What Black History Month Means To Me …
It somehow seems fitting that my first foray into the ‘blogging’ arena is an area I feel so passionately about. This year’s Black History Month theme is ‘Time for Change: Action Not Words’ highlighting that whilst it is important to look back and take note of the achievements and contributions of black people to social, political, economic and cultural developments, it is equally important to look forward.
Lisa Davis is Chief Executive at Citizens Advice Epsom & Ewell.
A Time to Reflect…
Reflecting on the past does, however, allow us to make sense of the world and there is much that is often forgotten or absent from the history of black communities; one just needs to have a read of David Olusoga’s ‘Black and British’ and Miranda Kaufmann’s ‘Black Tudors: The Untold Story’. I often reflect on how the black history I learnt about growing up in the Bahamas impacted upon me. I never really understood its effect but in becoming an adult I know it gave me perspective and an appreciation of my own racial identity that I have often drawn on, sometimes without even knowing.
It shaped the meaning of black history month for me: embodying a sense of identity and purpose, holding the power to influence and inspire. I embrace that identity when I walk into a room of senior leaders and I’m either the only ethnic minority in the room. I think of that purpose when I see the surprise from recruiters when the name ‘Lisa Davis’ on the application form is married up with my entrance to the interview. I reflect on my ability to influence when other young black men and women share with me that they don’t think they can achieve more or that they won’t be given opportunities. I consider how inspired I am by others and how that gives me hope and drive to do more.
A Time To Celebrate …
In thinking about that inspiration, there are several people that come to mind. Firstly, Sir Sidney Poitier, born to Bahamian parents who rose to become the first black actor to win an Academy Award for best actor in 1963 for his remarkable performance in ‘Lillies in the Field’. Beyond his undoubtedly brilliant acting prowess, even more impressive was his humanitarian work and his service to the people of the Bahamas, acting as Ambassador to Japan and UNESCO prior to his death.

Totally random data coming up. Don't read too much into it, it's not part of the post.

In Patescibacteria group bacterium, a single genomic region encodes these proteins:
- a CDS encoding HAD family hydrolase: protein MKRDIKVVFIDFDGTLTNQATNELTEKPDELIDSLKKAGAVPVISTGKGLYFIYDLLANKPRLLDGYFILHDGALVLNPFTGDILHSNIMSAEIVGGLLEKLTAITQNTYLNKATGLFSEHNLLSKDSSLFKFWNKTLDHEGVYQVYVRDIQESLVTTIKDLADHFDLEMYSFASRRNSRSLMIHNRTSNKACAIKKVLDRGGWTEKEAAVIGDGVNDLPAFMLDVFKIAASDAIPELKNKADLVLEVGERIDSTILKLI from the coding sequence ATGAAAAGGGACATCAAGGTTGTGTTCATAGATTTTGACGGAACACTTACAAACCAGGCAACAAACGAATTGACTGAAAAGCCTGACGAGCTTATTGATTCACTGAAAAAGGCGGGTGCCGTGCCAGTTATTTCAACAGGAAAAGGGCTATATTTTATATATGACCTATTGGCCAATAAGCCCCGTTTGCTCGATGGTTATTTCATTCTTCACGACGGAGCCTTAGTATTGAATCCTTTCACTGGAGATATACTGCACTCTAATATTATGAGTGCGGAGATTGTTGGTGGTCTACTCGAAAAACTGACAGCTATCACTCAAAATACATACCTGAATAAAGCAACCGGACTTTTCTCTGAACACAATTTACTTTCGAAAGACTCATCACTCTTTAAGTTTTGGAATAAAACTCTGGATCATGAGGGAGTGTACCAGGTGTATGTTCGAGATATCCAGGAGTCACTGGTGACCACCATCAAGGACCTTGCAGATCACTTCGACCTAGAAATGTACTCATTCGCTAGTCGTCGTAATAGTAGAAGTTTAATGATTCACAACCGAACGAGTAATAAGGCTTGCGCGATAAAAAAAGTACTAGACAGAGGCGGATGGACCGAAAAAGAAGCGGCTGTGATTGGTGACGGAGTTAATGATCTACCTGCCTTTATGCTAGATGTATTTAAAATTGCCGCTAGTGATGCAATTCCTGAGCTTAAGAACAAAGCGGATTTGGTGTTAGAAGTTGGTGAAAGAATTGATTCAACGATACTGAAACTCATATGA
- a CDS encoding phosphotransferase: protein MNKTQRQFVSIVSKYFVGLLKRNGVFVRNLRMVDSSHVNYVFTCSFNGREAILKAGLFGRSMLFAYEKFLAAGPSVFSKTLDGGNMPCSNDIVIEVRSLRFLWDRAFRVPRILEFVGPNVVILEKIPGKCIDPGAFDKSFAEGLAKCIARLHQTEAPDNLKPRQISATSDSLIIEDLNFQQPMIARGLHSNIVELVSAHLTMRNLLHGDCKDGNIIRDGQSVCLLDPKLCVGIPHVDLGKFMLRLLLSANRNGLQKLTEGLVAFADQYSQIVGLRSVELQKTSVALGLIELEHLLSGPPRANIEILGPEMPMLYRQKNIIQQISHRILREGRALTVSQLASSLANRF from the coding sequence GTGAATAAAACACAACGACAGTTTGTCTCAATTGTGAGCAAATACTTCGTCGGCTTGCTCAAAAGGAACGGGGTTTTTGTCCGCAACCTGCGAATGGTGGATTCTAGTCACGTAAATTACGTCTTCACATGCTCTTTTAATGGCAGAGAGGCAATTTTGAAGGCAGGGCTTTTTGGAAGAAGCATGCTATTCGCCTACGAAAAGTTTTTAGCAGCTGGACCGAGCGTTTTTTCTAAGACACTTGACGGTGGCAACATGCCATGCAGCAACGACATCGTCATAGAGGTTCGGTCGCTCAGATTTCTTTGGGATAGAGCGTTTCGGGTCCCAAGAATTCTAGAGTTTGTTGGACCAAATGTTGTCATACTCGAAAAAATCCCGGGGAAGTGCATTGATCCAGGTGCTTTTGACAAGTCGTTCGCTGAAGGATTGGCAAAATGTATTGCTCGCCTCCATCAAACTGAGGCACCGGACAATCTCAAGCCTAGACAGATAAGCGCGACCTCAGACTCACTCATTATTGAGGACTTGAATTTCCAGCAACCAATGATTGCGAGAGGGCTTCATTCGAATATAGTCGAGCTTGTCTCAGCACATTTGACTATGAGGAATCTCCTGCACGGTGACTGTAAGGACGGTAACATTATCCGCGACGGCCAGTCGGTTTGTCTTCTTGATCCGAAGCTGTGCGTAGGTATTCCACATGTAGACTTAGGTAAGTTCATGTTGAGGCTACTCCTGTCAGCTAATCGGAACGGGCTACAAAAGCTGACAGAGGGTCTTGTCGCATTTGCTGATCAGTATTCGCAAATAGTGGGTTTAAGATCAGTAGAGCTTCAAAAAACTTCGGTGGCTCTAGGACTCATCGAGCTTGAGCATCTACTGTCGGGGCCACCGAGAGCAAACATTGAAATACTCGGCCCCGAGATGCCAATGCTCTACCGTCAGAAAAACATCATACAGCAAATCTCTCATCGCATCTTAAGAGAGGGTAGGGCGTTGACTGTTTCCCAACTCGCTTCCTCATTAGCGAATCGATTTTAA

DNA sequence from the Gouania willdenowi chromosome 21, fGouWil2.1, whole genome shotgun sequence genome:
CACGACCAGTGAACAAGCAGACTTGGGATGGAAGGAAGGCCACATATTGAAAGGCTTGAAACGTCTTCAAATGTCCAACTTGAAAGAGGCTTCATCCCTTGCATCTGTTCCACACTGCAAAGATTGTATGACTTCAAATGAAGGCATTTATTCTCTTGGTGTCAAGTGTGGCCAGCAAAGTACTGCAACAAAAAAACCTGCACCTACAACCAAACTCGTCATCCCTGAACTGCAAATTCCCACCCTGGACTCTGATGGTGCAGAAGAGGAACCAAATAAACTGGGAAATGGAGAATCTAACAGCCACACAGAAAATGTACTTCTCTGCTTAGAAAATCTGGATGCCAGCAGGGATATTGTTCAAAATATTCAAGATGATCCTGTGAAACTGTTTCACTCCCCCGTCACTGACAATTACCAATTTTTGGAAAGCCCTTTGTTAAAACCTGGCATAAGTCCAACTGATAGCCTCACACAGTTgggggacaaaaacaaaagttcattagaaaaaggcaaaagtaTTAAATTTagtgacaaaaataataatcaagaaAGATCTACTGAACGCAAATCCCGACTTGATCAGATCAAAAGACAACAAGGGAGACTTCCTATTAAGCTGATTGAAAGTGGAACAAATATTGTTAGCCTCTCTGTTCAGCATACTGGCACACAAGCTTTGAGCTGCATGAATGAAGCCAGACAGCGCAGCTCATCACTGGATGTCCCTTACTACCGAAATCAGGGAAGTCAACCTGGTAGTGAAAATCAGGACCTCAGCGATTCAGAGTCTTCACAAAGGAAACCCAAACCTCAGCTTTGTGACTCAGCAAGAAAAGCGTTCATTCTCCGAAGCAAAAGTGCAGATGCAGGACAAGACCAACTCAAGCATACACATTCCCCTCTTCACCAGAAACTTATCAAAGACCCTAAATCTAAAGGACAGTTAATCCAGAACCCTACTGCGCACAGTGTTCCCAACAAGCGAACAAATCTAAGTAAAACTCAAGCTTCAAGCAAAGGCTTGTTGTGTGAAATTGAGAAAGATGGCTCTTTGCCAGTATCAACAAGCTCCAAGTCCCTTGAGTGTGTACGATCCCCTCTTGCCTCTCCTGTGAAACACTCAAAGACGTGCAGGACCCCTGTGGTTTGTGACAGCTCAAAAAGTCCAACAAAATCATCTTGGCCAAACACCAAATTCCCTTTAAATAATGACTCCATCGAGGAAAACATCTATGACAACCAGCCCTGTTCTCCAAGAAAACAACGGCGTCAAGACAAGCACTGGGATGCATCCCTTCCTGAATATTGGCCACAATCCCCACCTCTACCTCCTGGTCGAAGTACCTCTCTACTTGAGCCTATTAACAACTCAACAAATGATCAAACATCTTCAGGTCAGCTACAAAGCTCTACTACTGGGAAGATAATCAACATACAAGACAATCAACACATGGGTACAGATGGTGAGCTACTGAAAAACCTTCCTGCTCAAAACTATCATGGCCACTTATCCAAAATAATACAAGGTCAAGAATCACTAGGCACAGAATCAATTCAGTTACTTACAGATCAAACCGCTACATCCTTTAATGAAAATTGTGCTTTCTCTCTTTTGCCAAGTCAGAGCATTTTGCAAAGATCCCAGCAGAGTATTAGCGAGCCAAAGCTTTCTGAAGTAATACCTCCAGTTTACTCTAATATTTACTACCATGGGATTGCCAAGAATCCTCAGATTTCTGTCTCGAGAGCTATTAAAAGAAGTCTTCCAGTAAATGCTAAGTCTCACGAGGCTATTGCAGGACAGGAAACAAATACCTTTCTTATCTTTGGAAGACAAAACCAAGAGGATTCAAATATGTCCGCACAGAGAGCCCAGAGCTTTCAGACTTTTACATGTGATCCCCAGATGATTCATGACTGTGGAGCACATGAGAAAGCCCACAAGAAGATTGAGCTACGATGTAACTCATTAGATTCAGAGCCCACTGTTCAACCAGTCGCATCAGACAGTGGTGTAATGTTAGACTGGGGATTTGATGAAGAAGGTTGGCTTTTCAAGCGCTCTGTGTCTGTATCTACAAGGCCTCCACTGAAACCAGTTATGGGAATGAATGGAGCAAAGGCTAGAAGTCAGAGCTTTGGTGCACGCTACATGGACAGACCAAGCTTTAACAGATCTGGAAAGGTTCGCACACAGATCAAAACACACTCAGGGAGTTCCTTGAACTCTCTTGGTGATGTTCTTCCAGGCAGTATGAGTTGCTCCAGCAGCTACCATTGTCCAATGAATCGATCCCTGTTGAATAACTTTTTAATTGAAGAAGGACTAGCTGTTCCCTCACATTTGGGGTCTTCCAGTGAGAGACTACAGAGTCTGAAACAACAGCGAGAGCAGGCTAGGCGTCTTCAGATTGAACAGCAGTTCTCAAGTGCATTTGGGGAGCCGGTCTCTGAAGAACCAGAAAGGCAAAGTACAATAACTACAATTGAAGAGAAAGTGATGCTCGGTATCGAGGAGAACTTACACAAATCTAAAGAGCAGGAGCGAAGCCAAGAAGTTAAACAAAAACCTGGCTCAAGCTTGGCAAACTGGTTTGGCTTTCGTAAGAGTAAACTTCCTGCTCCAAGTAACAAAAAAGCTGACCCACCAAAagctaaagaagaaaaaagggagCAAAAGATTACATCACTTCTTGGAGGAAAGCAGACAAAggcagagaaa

As a qualified barrister, the legal sphere has always been a kind of home for me. So to see I. Stephanie Boyce become the first black and person of colour President of the Law Society of England & Wales last year was definitely a time to celebrate. In her presidential year plan she set out her intention to leave the legal profession more diverse and inclusive than the one she entered.
I was 12 when I read Maya Angelou’s ‘I know why the Caged Bird Sings’ which not only made me love her work, but also exposed me to James Baldwin who challenged her to write the autobiography. Baldwin was an American essayist, novelist, playwright and social critic. He became an important voice through writing passionately about racial discrimination, spirituality and humanity. He coined one of my favourite quotes: “Not everything that is faced can be changed, but nothing can be changed until it is faced.”
A Time to Change …
And so we come full circle: reflecting and celebrating is an integral part of Black History Month, but much work still needs to be done to address the barriers black communities continue to face. The data bears out a lot of the concerns.
Across all sectors of employment, income, health, education, home ownership and living standards, racial inequalities permeate. Recent data further corroborates this – Freedom of Information (FOI) requests by advocacy group Liberty found that police forces were seven times more likely to fine ethnic minorities during lockdown.
Underrepresentation at senior levels remains a significant issue, with black and other ethnic minority absences being prevalent across various professions.
Negative experiences and inequalities persist: Research commissioned by the Legal Consumer Services Panel shows how differently ethnic minorities experience access to justice; they are less satisfied with legal services they receive and with the outcome of the matter compared to white consumers. Citizens Advice has also written an exploratory research piece on discriminatory pricing.
How do we even begin to address these issues? One thing is for sure: it requires effort on each person’s part to act whether it be making systems fairer, enabling services to be more accessible, ensuring equal opportunities, implementing unconscious bias training. Or as I. Stephanie Boyce says: “It’s absolutely clear to me that there must be a shared ambition with each and every one of us playing our part”.